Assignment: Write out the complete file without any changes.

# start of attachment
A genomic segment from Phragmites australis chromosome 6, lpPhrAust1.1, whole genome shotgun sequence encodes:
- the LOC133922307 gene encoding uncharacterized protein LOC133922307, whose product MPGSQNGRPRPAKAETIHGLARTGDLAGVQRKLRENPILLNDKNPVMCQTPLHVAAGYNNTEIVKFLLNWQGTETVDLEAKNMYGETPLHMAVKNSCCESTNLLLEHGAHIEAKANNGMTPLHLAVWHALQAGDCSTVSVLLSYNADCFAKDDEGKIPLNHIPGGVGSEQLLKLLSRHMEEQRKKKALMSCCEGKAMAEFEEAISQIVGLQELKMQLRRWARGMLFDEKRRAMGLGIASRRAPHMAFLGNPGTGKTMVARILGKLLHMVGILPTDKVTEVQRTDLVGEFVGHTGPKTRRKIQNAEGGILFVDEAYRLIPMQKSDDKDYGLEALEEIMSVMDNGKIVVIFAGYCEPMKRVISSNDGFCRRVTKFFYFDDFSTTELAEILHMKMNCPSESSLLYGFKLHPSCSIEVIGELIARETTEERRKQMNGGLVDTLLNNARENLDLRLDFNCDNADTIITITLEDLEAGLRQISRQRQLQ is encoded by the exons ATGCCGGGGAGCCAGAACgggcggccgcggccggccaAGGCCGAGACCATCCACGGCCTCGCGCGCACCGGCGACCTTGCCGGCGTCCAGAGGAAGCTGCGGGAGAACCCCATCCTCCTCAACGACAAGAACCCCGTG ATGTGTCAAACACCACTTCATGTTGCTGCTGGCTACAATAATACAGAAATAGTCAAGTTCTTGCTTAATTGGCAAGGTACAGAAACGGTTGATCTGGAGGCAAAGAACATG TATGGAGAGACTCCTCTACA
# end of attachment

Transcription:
A genomic segment from Phragmites australis chromosome 6, lpPhrAust1.1, whole genome shotgun sequence encodes:
- the LOC133922307 gene encoding uncharacterized protein LOC133922307, whose product MPGSQNGRPRPAKAETIHGLARTGDLAGVQRKLRENPILLNDKNPVMCQTPLHVAAGYNNTEIVKFLLNWQGTETVDLEAKNMYGETPLHMAVKNSCCESTNLLLEHGAHIEAKANNGMTPLHLAVWHALQAGDCSTVSVLLSYNADCFAKDDEGKIPLNHIPGGVGSEQLLKLLSRHMEEQRKKKALMSCCEGKAMAEFEEAISQIVGLQELKMQLRRWARGMLFDEKRRAMGLGIASRRAPHMAFLGNPGTGKTMVARILGKLLHMVGILPTDKVTEVQRTDLVGEFVGHTGPKTRRKIQNAEGGILFVDEAYRLIPMQKSDDKDYGLEALEEIMSVMDNGKIVVIFAGYCEPMKRVISSNDGFCRRVTKFFYFDDFSTTELAEILHMKMNCPSESSLLYGFKLHPSCSIEVIGELIARETTEERRKQMNGGLVDTLLNNARENLDLRLDFNCDNADTIITITLEDLEAGLRQISRQRQLQ is encoded by the exons ATGCCGGGGAGCCAGAACgggcggccgcggccggccaAGGCCGAGACCATCCACGGCCTCGCGCGCACCGGCGACCTTGCCGGCGTCCAGAGGAAGCTGCGGGAGAACCCCATCCTCCTCAACGACAAGAACCCCGTG ATGTGTCAAACACCACTTCATGTTGCTGCTGGCTACAATAATACAGAAATAGTCAAGTTCTTGCTTAATTGGCAAGGTACAGAAACGGTTGATCTGGAGGCAAAGAACATG TATGGAGAGACTCCTCTACA